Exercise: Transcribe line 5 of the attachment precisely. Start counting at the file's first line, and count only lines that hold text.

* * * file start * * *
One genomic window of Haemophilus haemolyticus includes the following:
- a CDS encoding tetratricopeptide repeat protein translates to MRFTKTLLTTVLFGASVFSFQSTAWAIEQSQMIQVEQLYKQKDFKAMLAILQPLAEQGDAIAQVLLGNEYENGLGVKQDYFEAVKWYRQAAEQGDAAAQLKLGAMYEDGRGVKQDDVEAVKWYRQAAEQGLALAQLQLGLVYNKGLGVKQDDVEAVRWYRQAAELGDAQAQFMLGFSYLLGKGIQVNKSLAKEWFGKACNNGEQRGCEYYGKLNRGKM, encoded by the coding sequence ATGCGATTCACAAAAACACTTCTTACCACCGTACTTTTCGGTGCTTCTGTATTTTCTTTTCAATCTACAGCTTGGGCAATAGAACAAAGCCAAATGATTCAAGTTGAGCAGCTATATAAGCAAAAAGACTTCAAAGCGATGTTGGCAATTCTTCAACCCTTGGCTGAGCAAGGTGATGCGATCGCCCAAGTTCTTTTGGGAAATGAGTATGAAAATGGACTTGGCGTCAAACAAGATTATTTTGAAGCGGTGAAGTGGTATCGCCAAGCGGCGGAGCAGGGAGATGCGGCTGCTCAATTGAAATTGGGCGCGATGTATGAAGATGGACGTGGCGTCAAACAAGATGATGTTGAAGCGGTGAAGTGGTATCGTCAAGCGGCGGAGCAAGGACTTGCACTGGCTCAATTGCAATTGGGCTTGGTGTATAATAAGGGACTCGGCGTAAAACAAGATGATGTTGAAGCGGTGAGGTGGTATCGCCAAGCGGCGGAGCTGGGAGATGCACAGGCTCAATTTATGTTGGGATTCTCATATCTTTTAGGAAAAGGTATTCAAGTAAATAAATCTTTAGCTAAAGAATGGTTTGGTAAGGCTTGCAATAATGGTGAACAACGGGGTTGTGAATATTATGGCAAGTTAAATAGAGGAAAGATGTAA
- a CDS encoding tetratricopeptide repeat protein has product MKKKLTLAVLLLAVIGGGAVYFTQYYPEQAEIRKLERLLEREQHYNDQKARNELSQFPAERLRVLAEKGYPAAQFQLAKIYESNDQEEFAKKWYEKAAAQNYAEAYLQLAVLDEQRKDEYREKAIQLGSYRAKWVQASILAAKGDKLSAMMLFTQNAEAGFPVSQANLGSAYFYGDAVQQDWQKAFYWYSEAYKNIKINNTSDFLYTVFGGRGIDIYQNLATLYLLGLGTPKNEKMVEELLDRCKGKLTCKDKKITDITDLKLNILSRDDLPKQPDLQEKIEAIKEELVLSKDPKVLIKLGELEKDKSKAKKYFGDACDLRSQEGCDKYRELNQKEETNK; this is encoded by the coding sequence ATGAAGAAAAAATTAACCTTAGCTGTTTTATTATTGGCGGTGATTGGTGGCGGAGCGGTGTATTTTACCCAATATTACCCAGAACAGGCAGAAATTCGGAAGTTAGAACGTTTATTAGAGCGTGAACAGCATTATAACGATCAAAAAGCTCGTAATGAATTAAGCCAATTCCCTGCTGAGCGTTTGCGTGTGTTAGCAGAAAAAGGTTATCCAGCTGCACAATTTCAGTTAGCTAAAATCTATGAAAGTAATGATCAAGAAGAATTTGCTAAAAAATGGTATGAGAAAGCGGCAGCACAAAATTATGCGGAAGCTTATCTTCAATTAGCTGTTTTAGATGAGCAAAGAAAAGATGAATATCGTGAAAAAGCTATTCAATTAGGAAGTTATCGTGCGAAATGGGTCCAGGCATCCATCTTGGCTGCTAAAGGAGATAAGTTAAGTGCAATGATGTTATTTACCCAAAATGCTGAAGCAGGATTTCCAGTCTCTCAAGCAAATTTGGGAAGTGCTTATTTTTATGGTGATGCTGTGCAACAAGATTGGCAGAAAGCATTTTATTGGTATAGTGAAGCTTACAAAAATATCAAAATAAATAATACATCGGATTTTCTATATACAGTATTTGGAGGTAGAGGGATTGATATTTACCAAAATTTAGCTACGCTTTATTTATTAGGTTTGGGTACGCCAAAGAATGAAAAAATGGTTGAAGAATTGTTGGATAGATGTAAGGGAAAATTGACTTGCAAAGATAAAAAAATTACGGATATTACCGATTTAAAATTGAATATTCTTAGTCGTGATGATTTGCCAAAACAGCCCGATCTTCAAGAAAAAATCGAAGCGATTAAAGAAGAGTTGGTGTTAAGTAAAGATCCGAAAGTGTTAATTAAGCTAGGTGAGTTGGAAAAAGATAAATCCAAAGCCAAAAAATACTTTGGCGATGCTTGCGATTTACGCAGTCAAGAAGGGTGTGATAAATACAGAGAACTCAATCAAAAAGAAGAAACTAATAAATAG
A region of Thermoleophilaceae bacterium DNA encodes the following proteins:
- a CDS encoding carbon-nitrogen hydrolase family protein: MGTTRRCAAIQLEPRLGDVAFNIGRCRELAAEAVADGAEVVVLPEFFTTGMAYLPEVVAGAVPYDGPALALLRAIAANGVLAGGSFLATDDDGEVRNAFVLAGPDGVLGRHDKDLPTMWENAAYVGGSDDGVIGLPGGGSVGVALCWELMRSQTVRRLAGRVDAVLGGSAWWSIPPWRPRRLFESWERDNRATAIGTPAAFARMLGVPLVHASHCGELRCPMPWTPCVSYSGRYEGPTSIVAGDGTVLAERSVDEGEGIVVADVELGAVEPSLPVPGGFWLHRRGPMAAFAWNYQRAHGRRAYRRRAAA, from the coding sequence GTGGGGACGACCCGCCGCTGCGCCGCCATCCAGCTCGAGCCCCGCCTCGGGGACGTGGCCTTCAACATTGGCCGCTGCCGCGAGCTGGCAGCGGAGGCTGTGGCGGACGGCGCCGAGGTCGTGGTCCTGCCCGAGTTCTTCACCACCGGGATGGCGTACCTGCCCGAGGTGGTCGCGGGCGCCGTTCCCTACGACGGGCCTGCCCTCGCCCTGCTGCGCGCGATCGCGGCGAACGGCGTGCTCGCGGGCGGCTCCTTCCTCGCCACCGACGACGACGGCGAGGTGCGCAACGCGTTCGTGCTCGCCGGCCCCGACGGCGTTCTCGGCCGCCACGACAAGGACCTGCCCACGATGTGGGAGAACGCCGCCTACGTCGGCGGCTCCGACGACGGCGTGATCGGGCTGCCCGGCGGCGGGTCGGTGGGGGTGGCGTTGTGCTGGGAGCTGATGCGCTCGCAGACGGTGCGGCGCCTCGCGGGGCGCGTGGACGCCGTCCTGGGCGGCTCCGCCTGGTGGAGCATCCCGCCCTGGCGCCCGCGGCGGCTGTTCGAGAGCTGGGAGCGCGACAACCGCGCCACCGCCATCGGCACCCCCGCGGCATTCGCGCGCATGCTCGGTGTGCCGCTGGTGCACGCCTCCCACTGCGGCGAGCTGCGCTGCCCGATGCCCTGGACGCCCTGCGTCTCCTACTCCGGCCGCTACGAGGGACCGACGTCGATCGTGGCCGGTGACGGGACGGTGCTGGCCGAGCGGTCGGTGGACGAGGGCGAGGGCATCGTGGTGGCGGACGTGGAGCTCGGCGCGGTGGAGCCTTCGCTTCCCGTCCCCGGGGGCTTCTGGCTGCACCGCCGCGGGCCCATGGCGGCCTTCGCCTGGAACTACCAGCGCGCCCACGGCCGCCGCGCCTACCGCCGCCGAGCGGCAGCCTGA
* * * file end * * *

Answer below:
- a CDS encoding carbon-nitrogen hydrolase family protein: MGTTRRCAAIQLEPRLGDVAFNIGRCRELAAEAVADGAEVVVLPEFFTTGMAYLPEVVAGAVPYDGPALALLRAIAANGVLAGGSFLATDDDGEVRNAFVLAGPDGVLGRHDKDLPTMWENAAYVGGSDDGVIGLPGGGSVGVALCWELMRSQTVRRLAGRVDAVLGGSAWWSIPPWRPRRLFESWERDNRATAIGTPAAFARMLGVPLVHASHCGELRCPMPWTPCVSYSGRYEGPTSIVAGDGTVLAERSVDEGEGIVVADVELGAVEPSLPVPGGFWLHRRGPMAAFAWNYQRAHGRRAYRRRAAA, from the coding sequence GTGGGGACGACCCGCCGCTGCGCCGCCATCCAGCTCGAGCCCCGCCTCGGGGACGTGGCCTTCAACATTGGCCGCTGCCGCGAGCTGGCAGCGGAGGCTGTGGCGGACGGCGCCGAGGTCGTGGTCCTGCCCGAGTTCTTCACCACCGGGATGGCGTACCTGCCCGAGGTGGTCGCGGGCGCCGTTCCCTACGACGGGCCTGCCCTCGCCCTGCTGCGCGCGATCGCGGCGAACGGCGTGCTCGCGGGCGGCTCCTTCCTCGCCACCGACGACGACGGCGAGGTGCGCAACGCGTTCGTGCTCGCCGGCCCCGACGGCGTTCTCGGCCGCCACGACAAGGACCTGCCCACGATGTGGGAGAACGCCGCCTACGTCGGCGGCTCCGACGACGGCGTGATCGGGCTGCCCGGCGGCGGGTCGGTGGGGGTGGCGTTGTGCTGGGAGCTGATGCGCTCGCAGACGGTGCGGCGCCTCGCGGGGCGCGTGGACGCCGTCCTGGGCGGCTCCGCCTGGTGGAGCATCCCGCCCTGGCGCCCGCGGCGGCTGTTCGAGAGCTGGGAGCGCGACAACCGCGCCACCGCCATCGGCACCCCCGCGGCATTCGCGCGCATGCTCGGTGTGCCGCTGGTGCACGCCTCCCACTGCGGCGAGCTGCGCTGCCCGATGCCCTGGACGCCCTGCGTCTCCTACTCCGGCCGCTACGAGGGACCGACGTCGATCGTGGCCGGTGACGGGACGGTGCTGGCCGAGCGGTCGGTGGACGAGGGCGAGGGCATCGTGGTGGCGGACGTGGAGCTCGGCGCGGTGGAGCCTTCGCTTCCCGTCCCCGGGGGCTTCTGGCTGCACCGCCGCGGGCCCATGGCGGCCTTCGCCTGGAACTACCAGCGCGCCCACGGCCGCCGCGCCTACCGCCGCCGAGCGGCAGCCTGA